The HDR (high dynamic range) debate has been a hot topic on many blogs and forums lately. These discussions seem to have divided into two camps: The purists feel using this tool (and most any tool/filter enhancements) renders a fantasy and is a betrayal to the scene or subject. On the other side are the techies who will apply anything new to the work they produce, sometimes to excess, subscribing to the more is always better mantra. The rest of us fall somewhere in the middle. I, for one, look forward to the new and innovative tools that the digital age brings to the table. This is not to say that I adopt them all, but I will definitely try them out and make an honest evaluation of what they can add to my tool bag. I’ve found that HDR is a great tool when applied in the right situation, and it has in many cases allowed me to create a “filmlike” feel that sometimes is lacking in digital photography.
Some photographers may think this is a new thing and is some sort of whiz-bang software that we will never understand. This is true to some degree, but it’s not the whole story. In 1850 Gustave Lee Gray started this trend, using several negatives or exposures in the darkroom to control the extreme range of contrast in his seascape to produce images that matched what he saw and experienced. Then in the 1930s and ’40s, science got involved to produce a process called local neighborhood tone, remapping and combining differently exposed film layers in a single image that produces greater tonal range. Perhaps the most striking use of this technique is Charles Wyckoff’s detailed images of a nuclear explosion that appeared on the cover of Life Magazine in the mid-1950s. Ansel Adams used these practices and techniques to new levels through the use of the zone system in many of his best-known images.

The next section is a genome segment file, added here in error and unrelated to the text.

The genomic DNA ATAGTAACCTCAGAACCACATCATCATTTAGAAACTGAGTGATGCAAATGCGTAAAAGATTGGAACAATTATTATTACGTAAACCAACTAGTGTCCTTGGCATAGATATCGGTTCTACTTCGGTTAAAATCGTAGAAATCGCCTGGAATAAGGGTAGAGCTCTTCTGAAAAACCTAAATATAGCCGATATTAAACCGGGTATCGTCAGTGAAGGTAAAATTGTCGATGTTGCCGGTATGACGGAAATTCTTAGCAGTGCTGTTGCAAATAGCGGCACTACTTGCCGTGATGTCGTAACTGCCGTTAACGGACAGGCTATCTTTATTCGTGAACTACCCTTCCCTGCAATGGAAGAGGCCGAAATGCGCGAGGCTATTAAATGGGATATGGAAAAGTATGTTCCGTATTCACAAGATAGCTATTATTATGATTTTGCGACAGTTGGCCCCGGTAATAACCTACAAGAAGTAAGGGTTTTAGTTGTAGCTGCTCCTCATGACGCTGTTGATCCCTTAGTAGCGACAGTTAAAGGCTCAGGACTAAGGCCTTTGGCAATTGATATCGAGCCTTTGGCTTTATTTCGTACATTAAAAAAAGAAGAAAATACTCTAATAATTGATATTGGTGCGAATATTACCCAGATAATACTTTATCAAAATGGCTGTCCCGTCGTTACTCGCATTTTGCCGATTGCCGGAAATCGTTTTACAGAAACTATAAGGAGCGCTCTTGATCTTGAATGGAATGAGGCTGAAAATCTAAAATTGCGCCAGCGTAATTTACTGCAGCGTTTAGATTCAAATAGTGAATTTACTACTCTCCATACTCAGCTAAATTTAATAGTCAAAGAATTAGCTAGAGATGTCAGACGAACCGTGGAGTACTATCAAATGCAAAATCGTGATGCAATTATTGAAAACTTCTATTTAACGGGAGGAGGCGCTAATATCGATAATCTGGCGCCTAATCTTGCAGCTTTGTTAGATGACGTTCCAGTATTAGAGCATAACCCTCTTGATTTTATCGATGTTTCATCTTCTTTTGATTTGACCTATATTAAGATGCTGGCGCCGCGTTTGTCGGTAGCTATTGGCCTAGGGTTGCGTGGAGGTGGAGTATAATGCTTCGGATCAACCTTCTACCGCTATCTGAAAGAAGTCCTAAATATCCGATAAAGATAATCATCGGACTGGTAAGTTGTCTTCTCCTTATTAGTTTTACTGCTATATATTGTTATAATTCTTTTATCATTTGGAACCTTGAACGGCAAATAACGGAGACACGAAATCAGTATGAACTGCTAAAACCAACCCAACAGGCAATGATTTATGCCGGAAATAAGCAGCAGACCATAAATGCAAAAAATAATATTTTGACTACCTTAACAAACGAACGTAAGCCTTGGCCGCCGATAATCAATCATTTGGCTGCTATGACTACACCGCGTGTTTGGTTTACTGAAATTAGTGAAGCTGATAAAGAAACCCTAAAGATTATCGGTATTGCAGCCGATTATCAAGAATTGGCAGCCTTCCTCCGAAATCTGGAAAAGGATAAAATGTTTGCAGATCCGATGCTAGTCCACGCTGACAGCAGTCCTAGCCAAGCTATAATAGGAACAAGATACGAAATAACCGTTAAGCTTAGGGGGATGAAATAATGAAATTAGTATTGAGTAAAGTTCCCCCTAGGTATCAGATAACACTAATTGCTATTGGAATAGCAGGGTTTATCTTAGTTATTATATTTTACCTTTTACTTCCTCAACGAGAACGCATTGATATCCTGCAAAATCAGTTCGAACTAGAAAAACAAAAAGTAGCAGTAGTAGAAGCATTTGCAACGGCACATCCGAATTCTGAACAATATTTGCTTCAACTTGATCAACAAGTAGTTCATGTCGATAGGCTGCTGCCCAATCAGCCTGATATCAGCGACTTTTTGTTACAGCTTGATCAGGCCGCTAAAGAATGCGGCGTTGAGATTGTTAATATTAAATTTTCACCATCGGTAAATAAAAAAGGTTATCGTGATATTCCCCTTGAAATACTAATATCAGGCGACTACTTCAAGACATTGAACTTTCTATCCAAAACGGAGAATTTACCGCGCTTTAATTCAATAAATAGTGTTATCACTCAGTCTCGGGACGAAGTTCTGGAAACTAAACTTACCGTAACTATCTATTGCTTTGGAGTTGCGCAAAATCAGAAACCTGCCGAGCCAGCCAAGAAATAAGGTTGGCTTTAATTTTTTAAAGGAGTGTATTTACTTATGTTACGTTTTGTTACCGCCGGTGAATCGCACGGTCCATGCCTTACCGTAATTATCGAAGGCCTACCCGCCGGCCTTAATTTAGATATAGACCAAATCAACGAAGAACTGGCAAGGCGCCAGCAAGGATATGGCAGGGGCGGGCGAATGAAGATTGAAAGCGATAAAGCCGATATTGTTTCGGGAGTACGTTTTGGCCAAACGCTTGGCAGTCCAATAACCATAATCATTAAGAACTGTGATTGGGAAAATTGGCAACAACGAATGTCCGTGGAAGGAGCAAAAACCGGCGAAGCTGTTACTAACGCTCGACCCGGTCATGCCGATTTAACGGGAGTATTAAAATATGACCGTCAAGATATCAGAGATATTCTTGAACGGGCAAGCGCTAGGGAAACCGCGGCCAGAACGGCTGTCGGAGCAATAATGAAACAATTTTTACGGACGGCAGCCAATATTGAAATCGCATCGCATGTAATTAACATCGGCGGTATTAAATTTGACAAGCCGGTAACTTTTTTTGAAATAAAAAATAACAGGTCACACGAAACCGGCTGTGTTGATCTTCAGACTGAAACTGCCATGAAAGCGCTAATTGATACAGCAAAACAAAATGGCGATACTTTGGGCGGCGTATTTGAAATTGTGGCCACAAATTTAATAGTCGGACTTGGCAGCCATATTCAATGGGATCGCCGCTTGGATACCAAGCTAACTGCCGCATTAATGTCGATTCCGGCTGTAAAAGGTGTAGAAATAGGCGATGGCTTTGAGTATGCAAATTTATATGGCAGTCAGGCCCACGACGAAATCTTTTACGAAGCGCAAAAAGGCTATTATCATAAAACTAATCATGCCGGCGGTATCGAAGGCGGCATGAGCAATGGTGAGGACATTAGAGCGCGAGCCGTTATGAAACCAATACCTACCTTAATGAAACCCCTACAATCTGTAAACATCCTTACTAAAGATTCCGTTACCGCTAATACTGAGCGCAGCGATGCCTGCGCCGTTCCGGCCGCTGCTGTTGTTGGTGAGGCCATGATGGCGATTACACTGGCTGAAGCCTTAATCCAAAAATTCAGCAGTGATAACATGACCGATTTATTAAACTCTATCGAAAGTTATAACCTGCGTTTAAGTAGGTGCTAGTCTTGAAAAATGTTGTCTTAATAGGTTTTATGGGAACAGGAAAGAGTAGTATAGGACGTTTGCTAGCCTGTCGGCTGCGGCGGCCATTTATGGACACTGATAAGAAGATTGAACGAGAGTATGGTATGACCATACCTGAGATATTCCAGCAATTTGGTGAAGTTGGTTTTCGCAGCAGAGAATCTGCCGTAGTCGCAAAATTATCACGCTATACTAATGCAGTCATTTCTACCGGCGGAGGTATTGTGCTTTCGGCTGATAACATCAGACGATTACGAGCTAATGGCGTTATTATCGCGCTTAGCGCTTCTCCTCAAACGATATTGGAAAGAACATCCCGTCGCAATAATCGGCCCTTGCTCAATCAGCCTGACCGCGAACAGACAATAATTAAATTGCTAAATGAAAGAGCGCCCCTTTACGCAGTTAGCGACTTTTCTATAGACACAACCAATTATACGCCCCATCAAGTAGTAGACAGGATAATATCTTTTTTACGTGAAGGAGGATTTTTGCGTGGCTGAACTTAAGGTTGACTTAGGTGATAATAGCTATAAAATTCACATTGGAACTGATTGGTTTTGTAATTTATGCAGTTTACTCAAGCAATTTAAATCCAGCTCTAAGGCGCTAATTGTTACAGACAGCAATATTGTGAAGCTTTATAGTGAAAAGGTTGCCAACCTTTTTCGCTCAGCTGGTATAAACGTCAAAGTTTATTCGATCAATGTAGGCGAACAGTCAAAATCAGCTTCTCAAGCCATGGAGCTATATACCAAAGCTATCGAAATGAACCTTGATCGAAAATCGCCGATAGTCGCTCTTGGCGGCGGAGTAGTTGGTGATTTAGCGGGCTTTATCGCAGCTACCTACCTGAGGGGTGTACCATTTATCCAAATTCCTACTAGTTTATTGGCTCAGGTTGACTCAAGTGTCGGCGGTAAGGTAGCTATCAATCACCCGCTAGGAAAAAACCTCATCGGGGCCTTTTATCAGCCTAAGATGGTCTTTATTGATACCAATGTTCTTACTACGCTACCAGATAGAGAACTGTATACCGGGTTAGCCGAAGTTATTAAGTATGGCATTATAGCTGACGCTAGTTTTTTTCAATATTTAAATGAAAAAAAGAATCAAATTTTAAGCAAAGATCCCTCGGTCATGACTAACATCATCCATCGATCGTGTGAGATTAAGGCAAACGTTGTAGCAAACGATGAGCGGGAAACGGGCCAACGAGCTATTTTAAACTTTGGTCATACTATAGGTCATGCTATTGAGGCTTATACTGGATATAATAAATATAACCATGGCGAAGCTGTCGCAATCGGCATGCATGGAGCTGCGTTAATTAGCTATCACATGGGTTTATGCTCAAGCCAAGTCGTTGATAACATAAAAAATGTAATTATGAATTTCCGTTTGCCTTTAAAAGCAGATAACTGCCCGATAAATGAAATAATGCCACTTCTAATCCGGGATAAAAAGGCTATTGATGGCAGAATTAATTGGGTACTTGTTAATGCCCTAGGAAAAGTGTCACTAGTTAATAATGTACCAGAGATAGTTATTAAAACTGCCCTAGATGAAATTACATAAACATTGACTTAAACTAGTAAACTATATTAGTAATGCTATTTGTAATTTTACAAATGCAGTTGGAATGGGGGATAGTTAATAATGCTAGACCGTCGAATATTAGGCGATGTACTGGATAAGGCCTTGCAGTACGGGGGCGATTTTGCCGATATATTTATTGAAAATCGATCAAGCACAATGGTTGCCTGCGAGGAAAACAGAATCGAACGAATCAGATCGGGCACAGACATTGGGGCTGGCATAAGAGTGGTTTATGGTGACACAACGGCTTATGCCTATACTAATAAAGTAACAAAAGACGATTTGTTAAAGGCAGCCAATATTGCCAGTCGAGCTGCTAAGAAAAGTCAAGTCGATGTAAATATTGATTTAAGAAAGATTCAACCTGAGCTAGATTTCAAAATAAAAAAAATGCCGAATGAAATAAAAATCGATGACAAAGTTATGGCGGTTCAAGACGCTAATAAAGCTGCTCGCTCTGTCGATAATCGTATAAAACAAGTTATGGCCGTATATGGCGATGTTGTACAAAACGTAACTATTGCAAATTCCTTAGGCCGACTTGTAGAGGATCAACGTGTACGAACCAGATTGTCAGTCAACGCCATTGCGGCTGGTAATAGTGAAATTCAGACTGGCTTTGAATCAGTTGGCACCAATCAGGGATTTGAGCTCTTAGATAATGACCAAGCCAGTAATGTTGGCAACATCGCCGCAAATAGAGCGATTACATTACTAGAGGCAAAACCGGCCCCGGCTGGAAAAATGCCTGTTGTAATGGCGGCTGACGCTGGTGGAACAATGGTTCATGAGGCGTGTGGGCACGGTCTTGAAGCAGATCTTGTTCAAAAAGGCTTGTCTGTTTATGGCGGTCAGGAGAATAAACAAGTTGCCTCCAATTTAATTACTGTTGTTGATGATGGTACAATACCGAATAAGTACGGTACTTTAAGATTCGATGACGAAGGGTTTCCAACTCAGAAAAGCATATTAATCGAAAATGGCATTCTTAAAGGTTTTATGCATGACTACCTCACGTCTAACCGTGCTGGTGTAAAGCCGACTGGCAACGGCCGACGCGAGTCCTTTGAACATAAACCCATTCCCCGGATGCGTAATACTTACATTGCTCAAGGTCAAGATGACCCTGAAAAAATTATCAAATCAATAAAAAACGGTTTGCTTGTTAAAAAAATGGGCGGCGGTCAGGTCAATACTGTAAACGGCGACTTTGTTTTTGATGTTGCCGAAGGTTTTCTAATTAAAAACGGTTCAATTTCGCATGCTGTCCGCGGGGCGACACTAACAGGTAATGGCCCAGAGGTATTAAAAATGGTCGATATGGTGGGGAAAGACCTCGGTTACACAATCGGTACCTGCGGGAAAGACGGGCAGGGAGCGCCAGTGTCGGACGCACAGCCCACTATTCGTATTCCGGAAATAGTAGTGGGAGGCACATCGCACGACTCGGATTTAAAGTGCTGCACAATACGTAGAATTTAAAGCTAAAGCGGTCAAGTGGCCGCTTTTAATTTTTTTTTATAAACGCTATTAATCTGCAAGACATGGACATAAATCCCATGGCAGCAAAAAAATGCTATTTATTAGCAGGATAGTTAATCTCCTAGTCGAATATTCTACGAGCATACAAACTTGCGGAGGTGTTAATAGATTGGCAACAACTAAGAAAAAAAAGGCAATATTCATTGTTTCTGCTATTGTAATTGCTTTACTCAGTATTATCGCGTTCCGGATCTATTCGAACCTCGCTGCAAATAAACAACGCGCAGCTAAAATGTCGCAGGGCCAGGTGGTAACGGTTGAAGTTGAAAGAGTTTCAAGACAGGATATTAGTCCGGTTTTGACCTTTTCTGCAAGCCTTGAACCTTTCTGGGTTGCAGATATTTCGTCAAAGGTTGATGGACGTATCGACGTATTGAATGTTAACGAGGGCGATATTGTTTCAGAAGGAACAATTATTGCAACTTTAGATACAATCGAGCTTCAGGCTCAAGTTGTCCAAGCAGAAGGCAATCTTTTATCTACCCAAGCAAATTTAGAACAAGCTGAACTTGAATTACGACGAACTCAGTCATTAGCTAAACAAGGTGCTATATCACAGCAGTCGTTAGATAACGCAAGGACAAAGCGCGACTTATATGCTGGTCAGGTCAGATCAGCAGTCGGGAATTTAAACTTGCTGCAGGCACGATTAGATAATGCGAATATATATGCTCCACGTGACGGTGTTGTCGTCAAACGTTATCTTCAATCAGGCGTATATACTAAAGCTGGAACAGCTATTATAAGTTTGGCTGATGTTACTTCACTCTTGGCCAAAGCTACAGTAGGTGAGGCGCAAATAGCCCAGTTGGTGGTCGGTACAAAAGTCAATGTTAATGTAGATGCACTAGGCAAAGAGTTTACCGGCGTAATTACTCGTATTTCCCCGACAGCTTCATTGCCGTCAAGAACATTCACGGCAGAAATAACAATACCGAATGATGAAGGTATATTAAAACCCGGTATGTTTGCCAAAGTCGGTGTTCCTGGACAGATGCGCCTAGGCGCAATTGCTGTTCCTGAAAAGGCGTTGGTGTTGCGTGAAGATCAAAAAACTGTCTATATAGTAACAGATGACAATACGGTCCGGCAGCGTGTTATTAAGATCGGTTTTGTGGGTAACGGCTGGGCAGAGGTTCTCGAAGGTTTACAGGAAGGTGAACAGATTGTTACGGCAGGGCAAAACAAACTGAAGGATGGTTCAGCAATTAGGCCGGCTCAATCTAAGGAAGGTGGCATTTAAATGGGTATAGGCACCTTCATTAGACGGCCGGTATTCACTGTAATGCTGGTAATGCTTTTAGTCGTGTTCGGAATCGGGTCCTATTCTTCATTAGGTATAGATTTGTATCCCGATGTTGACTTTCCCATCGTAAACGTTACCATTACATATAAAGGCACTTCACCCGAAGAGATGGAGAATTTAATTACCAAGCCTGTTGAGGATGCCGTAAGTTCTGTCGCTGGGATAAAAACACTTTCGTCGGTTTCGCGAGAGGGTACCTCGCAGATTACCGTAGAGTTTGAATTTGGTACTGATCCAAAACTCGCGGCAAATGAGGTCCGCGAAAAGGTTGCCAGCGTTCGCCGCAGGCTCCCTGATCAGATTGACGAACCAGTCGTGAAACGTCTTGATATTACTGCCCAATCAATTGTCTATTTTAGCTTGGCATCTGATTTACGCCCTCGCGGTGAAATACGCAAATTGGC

Once color photography took hold, many of these techniques were lost, as the color film development processes didn’t allow for tonal mapping. Then along came digital photography and the advances in computing power and processing speed, and HDR sees a rebirth of sorts. Most of the advances came from the medical and scientific communities, as they had the computers and the money to back the process developments. In 1993 what we know as HDR took a new approach, applying a global or light mapping of the entire image, then applying the tone mapping process, using several differently exposed images of the same subject.
As more and more consumer-level digital cameras hit the market, the demand for extended dynamic range opened the door for putting the theory to use. So in 1996 Steve Mann, one of the big brains at MIT, patented the process known as global-HDR. Then in 1997, Paul Debevec, a researcher at USC’s institute for creative technologies, further developed the theory and introduced it to the world, and it was quickly adopted by the motion picture industry. In 2005 Adobe included these functions when they introduced CS2 in an action called “merge to HDR,” and the debate started and is still raging today.
So, as you can see, it’s really nothing new, just a modern spin on an old practice that I’m sure had it proponents and detractors way back in 1850.
As always, I welcome your thoughts and comments.